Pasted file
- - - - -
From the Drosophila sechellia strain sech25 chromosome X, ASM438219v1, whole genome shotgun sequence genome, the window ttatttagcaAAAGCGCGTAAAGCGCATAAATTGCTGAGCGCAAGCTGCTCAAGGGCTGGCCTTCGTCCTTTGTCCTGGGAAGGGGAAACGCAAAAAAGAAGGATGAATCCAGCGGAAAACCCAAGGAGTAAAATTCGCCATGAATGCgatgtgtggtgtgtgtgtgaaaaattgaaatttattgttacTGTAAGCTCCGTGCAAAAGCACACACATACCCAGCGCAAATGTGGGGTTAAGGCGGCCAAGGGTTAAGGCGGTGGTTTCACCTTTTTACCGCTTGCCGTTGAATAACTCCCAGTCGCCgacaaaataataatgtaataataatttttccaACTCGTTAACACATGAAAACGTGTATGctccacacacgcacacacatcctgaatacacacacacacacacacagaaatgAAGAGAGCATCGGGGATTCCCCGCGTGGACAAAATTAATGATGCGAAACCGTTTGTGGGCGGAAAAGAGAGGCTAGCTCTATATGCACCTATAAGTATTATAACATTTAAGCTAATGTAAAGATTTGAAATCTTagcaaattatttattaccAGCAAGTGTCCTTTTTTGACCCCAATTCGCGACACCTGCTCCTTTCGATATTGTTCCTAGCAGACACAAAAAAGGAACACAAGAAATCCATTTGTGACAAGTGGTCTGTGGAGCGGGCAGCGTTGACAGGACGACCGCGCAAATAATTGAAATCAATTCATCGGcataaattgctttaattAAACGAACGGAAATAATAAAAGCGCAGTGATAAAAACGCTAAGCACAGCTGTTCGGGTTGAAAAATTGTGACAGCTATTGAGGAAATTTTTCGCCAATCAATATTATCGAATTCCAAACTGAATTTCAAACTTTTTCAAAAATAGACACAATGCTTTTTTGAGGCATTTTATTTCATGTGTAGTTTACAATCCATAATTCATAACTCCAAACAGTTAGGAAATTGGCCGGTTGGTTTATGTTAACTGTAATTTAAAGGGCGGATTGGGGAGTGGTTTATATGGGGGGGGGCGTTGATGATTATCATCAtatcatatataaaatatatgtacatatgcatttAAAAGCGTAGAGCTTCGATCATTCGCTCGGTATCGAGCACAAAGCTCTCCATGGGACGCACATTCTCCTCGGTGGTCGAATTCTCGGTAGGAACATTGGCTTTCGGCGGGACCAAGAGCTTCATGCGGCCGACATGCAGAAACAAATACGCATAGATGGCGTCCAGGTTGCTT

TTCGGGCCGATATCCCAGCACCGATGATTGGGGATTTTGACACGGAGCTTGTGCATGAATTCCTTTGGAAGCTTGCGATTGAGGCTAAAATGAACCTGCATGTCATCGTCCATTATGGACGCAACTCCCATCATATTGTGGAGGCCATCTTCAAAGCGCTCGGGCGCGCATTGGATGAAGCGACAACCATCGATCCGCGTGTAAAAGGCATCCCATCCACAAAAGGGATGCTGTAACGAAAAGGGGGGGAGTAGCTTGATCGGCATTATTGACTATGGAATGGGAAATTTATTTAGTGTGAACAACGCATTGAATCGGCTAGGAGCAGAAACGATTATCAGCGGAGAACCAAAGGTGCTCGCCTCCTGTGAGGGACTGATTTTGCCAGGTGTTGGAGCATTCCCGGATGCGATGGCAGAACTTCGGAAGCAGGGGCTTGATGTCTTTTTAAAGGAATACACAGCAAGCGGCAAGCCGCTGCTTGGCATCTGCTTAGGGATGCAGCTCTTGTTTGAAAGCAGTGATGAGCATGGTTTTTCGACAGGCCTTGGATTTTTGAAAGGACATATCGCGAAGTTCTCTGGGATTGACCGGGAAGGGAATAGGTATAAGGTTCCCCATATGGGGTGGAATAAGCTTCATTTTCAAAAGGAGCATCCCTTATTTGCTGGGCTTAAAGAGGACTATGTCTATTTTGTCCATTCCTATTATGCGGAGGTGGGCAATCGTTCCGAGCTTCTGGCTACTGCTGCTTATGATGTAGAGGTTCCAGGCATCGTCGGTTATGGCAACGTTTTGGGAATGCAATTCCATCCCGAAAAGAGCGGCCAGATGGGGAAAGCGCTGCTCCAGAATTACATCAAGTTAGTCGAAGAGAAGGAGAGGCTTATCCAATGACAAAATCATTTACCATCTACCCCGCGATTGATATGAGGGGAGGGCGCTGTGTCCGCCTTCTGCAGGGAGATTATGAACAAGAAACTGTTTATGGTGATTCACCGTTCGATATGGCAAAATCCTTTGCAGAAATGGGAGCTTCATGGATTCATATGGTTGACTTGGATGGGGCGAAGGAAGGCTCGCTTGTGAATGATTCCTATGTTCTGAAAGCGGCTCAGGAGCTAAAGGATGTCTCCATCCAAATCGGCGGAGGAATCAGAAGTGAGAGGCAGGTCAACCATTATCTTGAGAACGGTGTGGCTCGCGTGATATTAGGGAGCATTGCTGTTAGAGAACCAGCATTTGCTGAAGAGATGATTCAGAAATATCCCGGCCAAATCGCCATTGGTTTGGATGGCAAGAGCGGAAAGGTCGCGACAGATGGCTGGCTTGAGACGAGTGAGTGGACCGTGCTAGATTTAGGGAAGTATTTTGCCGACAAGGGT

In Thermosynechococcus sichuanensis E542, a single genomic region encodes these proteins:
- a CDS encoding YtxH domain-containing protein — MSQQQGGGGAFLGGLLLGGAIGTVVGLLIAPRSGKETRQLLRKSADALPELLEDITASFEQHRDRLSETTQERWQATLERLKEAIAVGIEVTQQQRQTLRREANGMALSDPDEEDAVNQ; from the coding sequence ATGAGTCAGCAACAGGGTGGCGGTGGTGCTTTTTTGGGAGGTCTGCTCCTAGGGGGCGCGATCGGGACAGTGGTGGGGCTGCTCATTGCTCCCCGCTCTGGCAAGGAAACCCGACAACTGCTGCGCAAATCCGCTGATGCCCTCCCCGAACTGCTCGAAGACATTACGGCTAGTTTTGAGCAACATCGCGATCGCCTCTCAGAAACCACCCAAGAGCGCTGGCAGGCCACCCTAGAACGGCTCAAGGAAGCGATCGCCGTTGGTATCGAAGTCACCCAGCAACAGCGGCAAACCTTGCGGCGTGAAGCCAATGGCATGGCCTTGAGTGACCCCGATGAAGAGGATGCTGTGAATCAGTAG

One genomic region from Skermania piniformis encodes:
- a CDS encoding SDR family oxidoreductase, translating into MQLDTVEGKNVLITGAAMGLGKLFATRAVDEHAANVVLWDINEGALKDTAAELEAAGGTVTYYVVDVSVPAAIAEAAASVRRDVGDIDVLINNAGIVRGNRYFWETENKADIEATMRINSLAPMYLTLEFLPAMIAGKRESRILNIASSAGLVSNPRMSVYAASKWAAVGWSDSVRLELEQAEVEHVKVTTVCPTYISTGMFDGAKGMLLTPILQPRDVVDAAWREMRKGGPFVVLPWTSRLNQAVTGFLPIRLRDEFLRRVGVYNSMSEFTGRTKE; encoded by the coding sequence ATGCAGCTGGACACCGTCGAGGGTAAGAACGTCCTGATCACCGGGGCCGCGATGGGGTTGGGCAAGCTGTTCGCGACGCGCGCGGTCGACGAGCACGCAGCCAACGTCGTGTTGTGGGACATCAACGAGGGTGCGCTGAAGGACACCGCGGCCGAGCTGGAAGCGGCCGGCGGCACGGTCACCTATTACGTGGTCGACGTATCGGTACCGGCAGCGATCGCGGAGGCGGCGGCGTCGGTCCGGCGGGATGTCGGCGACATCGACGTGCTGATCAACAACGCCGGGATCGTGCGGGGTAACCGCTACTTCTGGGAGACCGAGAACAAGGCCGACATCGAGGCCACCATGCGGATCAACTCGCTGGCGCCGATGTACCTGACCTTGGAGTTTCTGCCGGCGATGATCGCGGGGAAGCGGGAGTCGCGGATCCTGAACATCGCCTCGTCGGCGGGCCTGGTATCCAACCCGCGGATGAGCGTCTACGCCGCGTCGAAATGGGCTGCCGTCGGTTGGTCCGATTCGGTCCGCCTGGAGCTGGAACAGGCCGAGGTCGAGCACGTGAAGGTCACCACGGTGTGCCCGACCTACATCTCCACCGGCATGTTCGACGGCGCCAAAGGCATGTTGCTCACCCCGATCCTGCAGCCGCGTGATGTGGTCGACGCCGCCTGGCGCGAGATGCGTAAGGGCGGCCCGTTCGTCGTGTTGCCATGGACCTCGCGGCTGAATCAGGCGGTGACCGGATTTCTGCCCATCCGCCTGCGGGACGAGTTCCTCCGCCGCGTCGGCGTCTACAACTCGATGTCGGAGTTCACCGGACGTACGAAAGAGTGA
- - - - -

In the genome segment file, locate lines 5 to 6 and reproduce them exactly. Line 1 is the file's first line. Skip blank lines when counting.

One genomic region from Skermania piniformis encodes:
- a CDS encoding SDR family oxidoreductase, translating into MQLDTVEGKNVLITGAAMGLGKLFATRAVDEHAANVVLWDINEGALKDTAAELEAAGGTVTYYVVDVSVPAAIAEAAASVRRDVGDIDVLINNAGIVRGNRYFWETENKADIEATMRINSLAPMYLTLEFLPAMIAGKRESRILNIASSAGLVSNPRMSVYAASKWAAVGWSDSVRLELEQAEVEHVKVTTVCPTYISTGMFDGAKGMLLTPILQPRDVVDAAWREMRKGGPFVVLPWTSRLNQAVTGFLPIRLRDEFLRRVGVYNSMSEFTGRTKE; encoded by the coding sequence ATGCAGCTGGACACCGTCGAGGGTAAGAACGTCCTGATCACCGGGGCCGCGATGGGGTTGGGCAAGCTGTTCGCGACGCGCGCGGTCGACGAGCACGCAGCCAACGTCGTGTTGTGGGACATCAACGAGGGTGCGCTGAAGGACACCGCGGCCGAGCTGGAAGCGGCCGGCGGCACGGTCACCTATTACGTGGTCGACGTATCGGTACCGGCAGCGATCGCGGAGGCGGCGGCGTCGGTCCGGCGGGATGTCGGCGACATCGACGTGCTGATCAACAACGCCGGGATCGTGCGGGGTAACCGCTACTTCTGGGAGACCGAGAACAAGGCCGACATCGAGGCCACCATGCGGATCAACTCGCTGGCGCCGATGTACCTGACCTTGGAGTTTCTGCCGGCGATGATCGCGGGGAAGCGGGAGTCGCGGATCCTGAACATCGCCTCGTCGGCGGGCCTGGTATCCAACCCGCGGATGAGCGTCTACGCCGCGTCGAAATGGGCTGCCGTCGGTTGGTCCGATTCGGTCCGCCTGGAGCTGGAACAGGCCGAGGTCGAGCACGTGAAGGTCACCACGGTGTGCCCGACCTACATCTCCACCGGCATGTTCGACGGCGCCAAAGGCATGTTGCTCACCCCGATCCTGCAGCCGCGTGATGTGGTCGACGCCGCCTGGCGCGAGATGCGTAAGGGCGGCCCGTTCGTCGTGTTGCCATGGACCTCGCGGCTGAATCAGGCGGTGACCGGATTTCTGCCCATCCGCCTGCGGGACGAGTTCCTCCGCCGCGTCGGCGTCTACAACTCGATGTCGGAGTTCACCGGACGTACGAAAGAGTGA